A Spiritual Response to Killer Robots (Autonomous Weapons)

Unmanned autonomous weapon

Fully autonomous weapons, also known as “killer robots,” would be able to select and engage targets without meaningful human control. Precursors to these weapons, such as armed drones, are being developed and deployed by nations including China, Israel, South Korea, Russia, the United Kingdom and the United States. There are serious doubts that fully autonomous weapons would be capable of meeting international humanitarian law standards, including the rules of distinction, proportionality, and military necessity, while they would threaten the fundamental right to life and principle of human dignity.


Let us look at some autonomous weapons in history.

In the Ancient land of Bharat (now called India) there are great narratives of war, called the Ramayana and the MahaBharatha. In India, the Vedas gave the proper conduct of war. It is said that “War is our dharma” meaning our right conduct which embodied the righteous conduct of war, with rules of war.

In Ancient Bharat, there were weapons called Brahmastras, the Sudharsana Chakra – spinning celestial disc, missiles and arrows that return to the sender, the noose that always choked the opponent, inextinguishable flames, arrows that turned into snakes and always hit the target. Conflict would cease at sundown, and the armies would return to the battlefield to collect their dead and wounded.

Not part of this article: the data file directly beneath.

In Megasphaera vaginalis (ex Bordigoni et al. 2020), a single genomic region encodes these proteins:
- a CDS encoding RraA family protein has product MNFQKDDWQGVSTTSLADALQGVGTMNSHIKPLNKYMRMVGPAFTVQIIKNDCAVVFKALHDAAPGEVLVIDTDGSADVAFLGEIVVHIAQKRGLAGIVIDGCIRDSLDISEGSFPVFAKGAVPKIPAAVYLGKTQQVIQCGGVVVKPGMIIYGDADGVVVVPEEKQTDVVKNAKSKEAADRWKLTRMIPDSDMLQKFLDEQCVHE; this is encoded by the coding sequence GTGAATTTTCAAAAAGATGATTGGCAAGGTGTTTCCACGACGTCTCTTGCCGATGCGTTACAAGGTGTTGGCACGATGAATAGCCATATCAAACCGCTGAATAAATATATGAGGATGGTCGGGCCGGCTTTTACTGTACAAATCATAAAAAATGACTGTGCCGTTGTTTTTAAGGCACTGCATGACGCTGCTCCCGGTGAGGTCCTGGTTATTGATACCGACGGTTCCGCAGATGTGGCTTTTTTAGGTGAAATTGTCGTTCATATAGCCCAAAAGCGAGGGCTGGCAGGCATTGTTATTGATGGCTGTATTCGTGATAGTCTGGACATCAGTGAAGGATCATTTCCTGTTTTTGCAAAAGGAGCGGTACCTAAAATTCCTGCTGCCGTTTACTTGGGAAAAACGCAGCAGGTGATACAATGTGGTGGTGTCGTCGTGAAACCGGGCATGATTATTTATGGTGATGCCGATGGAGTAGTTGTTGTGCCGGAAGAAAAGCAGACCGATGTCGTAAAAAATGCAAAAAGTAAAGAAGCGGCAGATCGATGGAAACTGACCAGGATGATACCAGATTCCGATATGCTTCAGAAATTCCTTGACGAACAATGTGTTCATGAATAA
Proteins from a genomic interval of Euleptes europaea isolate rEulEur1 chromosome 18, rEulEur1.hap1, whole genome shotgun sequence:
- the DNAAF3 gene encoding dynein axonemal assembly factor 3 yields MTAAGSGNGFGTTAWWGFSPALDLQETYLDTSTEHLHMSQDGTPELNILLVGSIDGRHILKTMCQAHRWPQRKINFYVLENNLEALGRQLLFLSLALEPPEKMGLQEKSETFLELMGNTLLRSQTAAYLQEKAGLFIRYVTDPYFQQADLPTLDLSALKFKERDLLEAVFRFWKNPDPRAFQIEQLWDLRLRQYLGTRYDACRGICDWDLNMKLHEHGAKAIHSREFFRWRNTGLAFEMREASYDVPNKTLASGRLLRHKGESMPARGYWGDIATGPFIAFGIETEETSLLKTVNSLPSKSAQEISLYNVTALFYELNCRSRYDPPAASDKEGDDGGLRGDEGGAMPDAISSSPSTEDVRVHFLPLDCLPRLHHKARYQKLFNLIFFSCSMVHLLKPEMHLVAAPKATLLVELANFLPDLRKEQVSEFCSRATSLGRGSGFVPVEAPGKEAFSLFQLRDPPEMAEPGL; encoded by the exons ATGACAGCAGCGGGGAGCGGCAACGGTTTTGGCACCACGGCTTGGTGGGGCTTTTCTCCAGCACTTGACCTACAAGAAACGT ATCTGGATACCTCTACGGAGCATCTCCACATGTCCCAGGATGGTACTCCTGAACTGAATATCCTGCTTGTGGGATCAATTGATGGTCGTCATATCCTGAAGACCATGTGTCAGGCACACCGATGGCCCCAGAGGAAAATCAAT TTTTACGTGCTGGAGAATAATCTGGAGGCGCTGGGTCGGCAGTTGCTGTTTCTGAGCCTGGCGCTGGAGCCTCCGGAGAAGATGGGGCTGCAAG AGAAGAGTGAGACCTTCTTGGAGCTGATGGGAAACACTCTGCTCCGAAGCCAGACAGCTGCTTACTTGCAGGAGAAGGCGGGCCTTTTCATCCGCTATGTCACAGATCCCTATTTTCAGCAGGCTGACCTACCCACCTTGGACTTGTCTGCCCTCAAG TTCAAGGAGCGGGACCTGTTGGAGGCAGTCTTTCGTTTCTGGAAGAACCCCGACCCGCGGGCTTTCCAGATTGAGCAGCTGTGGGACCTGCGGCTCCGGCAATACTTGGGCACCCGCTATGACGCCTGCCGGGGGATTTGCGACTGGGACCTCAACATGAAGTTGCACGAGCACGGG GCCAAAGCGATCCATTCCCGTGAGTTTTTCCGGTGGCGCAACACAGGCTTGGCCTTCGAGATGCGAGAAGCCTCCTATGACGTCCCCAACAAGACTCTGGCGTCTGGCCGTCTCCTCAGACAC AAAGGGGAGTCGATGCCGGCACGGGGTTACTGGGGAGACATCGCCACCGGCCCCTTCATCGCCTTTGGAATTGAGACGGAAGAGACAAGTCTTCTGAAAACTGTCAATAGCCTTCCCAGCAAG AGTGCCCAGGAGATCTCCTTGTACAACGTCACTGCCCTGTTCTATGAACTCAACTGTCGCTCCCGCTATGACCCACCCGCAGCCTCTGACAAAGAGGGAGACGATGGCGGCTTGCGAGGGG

In much later times, the Mongols and Tartars used the Trebuchet. They placed plague infested corpses on trebuchets and launched them over battlements at the Siege of Caffa, 1346

In more recent times, there was Trench Warfare in World War 1. Autonomous weapons used were Tear gas, Chlorine gas, Mustard Gas, which caused immense suffering and finally death, as the mustard gas attacked the walls of the lungs.

During World War II, there was the laying of Mines, creation of Minefields and placing of Limpet mines on sea-going vessels. The Germans created V2 Rockets – 3,172 V-2 rockets were fired at the following targets: Belgium, Antwerp, Liège, Hasselt, Tournai, Mons, Diest, United Kingdom, France, Netherlands and Germany (to stop the Allies).

In the Vietnam War, a defoliant was used, Agent Orange: Operation Ranch Hand, during the Vietnam War from 1961 to 1971. It has not been totally erased. There are also minefields remaining in some locations in Vietnam.

Looking to the Killer Robots, the unmanned weapons, the US Army gives this definition:

a drone is “a land, sea, or air vehicle that is remotely or automatically controlled”

In examining the issues raised using unmanned autonomous weapons, we find,

  • a machine replaces the human
  • the drone is a soldier without a body; capture is not feasible
  • unmanned autonomous weapons eliminate the need to order soldiers into a hostile situation to use lethal force
  • unmanned autonomous weapons don’t lower the moral cost